Peters is spot-on. Nearly every tactical mistake we’ve made since the fall of Saddam has been on the side of being too nice. It’s part and parcel of the whole “winning the hearts and minds” effort to remake the Middle East, but that’s just not how you win wars. Go read Carnage and Culture by VDH. The West is the power it is today because for the last 2500 years we’ve been more ruthlessly efficient killers than the rest of the world. Western Culture favors head-on, decisive battle that completely annihilates the other side’s ability to make war even if we take some casualties to do it. Our society just doesn’t accept long, drawn out conflicts like this one or Vietnam. The UN and Human Rights Watch is going to howl no matter how much we pussy foot around these savages, so we might as well put earn that unpopularity.

Dudley Smith on May 11, 2007 at 3:32 PM

We all seem to be forgetting something.

After WWII, we did not allow the Germans to have the Bundestag ask us to leave.

They were defeated by us, so we got to decide when we were going to leave.

If Mookie and/or a bunch of AQ pukes want to declare war on us, kill them all. If a neighboring state wants to supply them, declare war, give them 24 hours to capitulate, and then nuke their cites if they do not.

Kristopher on May 11, 2007 at 3:46 PM

Kristopher on May 11, 2007 at 3:46 PM

The problem with your analogy is that we foolishly didn’t handle Iraq like WWII. In WWII, we didn’t let them have their own governments. We set up a military dictatorship until it pleased us to write their constitution for them and tell them how to implement it.

Lehosh on May 11, 2007 at 4:13 PM

Trackbacks not working (at lest not for me).

baldilocks on May 11, 2007 at 4:18 PM

Kristopher on May 11, 2007 at 3:46 PM

As Lehosh says above me, the analogy is flawed because we didn’t approach this like WWII – we were too busy trying to please others, e.g., the media, the world community, and the thing we feared most was to be seen in a bad light over the Iraq operation. Thus, instead of fighting this war like an actual war, we have fought it like a public relations campaign, thereby ensuring failure to achieve our objectives at both.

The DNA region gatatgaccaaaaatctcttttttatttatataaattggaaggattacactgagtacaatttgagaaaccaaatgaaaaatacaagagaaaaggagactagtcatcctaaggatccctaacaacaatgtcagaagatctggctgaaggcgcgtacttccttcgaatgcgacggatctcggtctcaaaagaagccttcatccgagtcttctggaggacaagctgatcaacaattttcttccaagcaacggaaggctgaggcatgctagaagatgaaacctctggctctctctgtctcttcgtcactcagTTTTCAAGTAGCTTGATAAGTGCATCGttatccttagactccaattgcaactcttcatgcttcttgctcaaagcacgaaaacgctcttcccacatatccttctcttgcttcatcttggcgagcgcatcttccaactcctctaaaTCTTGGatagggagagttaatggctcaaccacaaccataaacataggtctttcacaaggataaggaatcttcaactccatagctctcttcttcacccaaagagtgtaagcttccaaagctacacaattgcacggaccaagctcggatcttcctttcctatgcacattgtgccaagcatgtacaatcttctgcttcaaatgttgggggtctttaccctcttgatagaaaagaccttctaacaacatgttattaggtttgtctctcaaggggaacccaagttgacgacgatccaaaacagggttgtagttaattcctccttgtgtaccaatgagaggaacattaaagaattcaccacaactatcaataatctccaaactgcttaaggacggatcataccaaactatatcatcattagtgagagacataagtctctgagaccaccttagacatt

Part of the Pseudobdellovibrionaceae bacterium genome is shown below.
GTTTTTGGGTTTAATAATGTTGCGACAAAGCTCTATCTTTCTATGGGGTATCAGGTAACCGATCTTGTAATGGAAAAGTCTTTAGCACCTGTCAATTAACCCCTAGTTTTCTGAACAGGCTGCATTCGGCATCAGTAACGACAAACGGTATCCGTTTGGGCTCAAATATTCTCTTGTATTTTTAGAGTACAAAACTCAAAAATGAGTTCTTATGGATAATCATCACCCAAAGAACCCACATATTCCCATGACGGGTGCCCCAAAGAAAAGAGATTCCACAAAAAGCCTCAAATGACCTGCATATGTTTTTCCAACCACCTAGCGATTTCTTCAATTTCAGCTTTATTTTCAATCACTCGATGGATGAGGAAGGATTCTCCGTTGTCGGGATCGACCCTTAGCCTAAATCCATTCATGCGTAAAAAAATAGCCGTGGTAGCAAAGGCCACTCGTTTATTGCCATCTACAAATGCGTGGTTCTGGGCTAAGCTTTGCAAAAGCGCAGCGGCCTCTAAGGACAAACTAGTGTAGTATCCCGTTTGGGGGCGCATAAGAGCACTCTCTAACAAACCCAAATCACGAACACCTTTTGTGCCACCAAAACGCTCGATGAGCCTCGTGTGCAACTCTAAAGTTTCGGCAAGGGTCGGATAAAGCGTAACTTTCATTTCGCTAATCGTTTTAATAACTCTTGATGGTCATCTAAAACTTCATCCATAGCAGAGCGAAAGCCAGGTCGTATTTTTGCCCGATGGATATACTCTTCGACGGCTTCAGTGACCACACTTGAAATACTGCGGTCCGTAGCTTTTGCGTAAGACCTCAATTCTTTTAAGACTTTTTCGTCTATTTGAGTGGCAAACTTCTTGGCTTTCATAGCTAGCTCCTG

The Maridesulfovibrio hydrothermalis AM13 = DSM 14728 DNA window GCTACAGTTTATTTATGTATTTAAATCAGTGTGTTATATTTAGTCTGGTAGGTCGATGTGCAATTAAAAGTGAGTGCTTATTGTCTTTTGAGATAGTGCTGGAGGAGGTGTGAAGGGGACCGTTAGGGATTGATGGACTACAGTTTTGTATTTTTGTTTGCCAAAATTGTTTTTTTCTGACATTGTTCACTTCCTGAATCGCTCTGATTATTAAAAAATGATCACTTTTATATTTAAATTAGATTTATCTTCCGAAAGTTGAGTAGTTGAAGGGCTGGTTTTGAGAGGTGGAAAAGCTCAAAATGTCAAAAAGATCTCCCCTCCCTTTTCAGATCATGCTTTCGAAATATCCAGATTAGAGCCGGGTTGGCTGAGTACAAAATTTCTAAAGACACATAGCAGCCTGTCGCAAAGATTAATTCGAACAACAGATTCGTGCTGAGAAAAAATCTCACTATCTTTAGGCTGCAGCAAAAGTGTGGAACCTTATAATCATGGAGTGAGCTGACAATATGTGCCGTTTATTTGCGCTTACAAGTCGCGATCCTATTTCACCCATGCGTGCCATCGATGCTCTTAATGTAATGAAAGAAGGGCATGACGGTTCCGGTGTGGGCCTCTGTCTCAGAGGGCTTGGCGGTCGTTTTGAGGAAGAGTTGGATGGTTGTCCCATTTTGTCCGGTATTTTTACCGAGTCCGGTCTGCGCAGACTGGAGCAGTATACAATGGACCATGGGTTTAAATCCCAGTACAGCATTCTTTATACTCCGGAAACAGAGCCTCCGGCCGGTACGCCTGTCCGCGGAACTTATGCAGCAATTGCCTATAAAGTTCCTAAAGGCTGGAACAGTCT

thirteen28 on May 11, 2007 at 4:19 PM

You know, AP, when people want to kill each other badly enough, they’re not going to let something like US soldiers get in the way. We cannot force these people to be reasonable at the point of a gun and our attempts for the past 4 years have failed.

Kondracke is only (finally) admitting to the reality of the endgame in Iraq.

NPP on May 11, 2007 at 4:24 PM

Oddly the anti war just doesnt get a clue that their stance on getting the US out of Iraq will create the very genocide and civil war they accuse the US of Causing right now.

Anything and everything that happens in Iraq now will be called “Bush’s fault” even if the US leaves.

The whole thing has never been about the US. Its all been about playing politics with human lives at stake for the anti war movement.

William Amos on May 11, 2007 at 4:52 PM

Very good post AP

My biggest problem with this war is our governments lack of strength shown against the interference by Iran and/or the lack of, by the Sauds. The Evil heads of the snakes of each religion reside in those two countries. If we cut the heads we kill the insurgency, but we are being played by both countries. What is really scary to think is that each country may be acting in unison. Maybe not directly in contact with each other, but as the old saying goes, the enemy of my enemy is my friend. No one can deny they all listen to the same hate propaganda. Death to America, Death to Israel.

abinitioadinfinitum on May 11, 2007 at 5:27 PM

Kristopher,
My husband and I have often thought the same thing as you in regards to this war and other circumstances going on in the world. Although I do agree that it has been handled poorly and there has been too much appeasement, at some point, it would be nice to have a leader who would just say “to hell with it” to a country that is filled with terrorists or supplying them and give notice that if they don’t stop, we’ll nuke them. 24 hours notice to the people of that country that if they want out, they’d better get out. If the leaders don’t comply, FOLLOW through.
The problem is, there is nobody with the guts to do it. And there are too many bleeding hearts who would cry about “all the innocent people”. Bull. If you live in a country that supports terrorism, and someone tells you to leave because a bomb is coming, leave. If you don’t, then you’ve chosen to stay and harbor terrorists. Do you think anybody would continue to supply terrorists after that? They’d sure think twice.
I know it’s harsh, but it’s harsh times.

serpentineshel on May 11, 2007 at 5:37 PM